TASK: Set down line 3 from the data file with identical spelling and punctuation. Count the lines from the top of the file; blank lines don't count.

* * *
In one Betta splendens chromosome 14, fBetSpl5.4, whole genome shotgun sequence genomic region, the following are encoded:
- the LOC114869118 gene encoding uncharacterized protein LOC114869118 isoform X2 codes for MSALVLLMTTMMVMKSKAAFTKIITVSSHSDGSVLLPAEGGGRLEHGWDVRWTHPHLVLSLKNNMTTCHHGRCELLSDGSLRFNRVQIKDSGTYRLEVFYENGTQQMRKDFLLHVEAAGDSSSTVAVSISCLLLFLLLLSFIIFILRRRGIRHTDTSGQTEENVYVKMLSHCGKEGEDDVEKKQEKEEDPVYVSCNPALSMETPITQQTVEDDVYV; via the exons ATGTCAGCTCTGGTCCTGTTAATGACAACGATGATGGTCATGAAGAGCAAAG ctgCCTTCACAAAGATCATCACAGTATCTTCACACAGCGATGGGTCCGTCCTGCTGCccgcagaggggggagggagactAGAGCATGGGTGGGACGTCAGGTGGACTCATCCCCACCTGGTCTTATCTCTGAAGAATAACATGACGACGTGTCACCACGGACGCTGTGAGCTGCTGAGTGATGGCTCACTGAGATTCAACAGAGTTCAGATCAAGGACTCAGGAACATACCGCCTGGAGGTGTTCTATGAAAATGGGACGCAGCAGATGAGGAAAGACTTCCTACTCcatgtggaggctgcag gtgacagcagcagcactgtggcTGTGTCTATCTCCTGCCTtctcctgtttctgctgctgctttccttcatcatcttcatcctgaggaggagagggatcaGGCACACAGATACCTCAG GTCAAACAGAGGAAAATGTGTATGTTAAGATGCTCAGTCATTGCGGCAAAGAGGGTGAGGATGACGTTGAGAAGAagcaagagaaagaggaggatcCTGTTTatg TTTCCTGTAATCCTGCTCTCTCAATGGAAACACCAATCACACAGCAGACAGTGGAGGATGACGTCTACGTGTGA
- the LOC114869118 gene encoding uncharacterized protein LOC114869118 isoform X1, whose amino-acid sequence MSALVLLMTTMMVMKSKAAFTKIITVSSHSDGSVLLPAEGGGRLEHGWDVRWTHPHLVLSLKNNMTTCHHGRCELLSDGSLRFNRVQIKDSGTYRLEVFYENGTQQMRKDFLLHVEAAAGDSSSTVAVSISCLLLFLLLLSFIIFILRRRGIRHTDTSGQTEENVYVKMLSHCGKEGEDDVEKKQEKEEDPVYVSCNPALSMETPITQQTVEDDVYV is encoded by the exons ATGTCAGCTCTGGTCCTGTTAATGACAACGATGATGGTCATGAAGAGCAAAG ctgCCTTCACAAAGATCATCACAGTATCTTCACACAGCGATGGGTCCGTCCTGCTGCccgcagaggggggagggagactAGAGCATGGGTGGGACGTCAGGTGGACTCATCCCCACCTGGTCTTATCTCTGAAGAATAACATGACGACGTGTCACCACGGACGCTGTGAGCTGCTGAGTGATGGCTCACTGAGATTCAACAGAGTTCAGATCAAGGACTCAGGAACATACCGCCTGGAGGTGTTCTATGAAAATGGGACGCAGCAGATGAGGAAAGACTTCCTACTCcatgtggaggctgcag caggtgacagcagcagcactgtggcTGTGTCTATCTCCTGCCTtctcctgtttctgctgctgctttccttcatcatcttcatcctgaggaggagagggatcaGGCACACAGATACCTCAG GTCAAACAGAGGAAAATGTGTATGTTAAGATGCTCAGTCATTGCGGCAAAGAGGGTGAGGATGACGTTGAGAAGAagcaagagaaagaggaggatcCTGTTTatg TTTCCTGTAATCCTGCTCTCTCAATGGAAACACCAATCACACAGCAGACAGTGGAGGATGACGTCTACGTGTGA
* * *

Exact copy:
- the LOC114869118 gene encoding uncharacterized protein LOC114869118 isoform X1, whose amino-acid sequence MSALVLLMTTMMVMKSKAAFTKIITVSSHSDGSVLLPAEGGGRLEHGWDVRWTHPHLVLSLKNNMTTCHHGRCELLSDGSLRFNRVQIKDSGTYRLEVFYENGTQQMRKDFLLHVEAAAGDSSSTVAVSISCLLLFLLLLSFIIFILRRRGIRHTDTSGQTEENVYVKMLSHCGKEGEDDVEKKQEKEEDPVYVSCNPALSMETPITQQTVEDDVYV is encoded by the exons ATGTCAGCTCTGGTCCTGTTAATGACAACGATGATGGTCATGAAGAGCAAAG ctgCCTTCACAAAGATCATCACAGTATCTTCACACAGCGATGGGTCCGTCCTGCTGCccgcagaggggggagggagactAGAGCATGGGTGGGACGTCAGGTGGACTCATCCCCACCTGGTCTTATCTCTGAAGAATAACATGACGACGTGTCACCACGGACGCTGTGAGCTGCTGAGTGATGGCTCACTGAGATTCAACAGAGTTCAGATCAAGGACTCAGGAACATACCGCCTGGAGGTGTTCTATGAAAATGGGACGCAGCAGATGAGGAAAGACTTCCTACTCcatgtggaggctgcag caggtgacagcagcagcactgtggcTGTGTCTATCTCCTGCCTtctcctgtttctgctgctgctttccttcatcatcttcatcctgaggaggagagggatcaGGCACACAGATACCTCAG GTCAAACAGAGGAAAATGTGTATGTTAAGATGCTCAGTCATTGCGGCAAAGAGGGTGAGGATGACGTTGAGAAGAagcaagagaaagaggaggatcCTGTTTatg TTTCCTGTAATCCTGCTCTCTCAATGGAAACACCAATCACACAGCAGACAGTGGAGGATGACGTCTACGTGTGA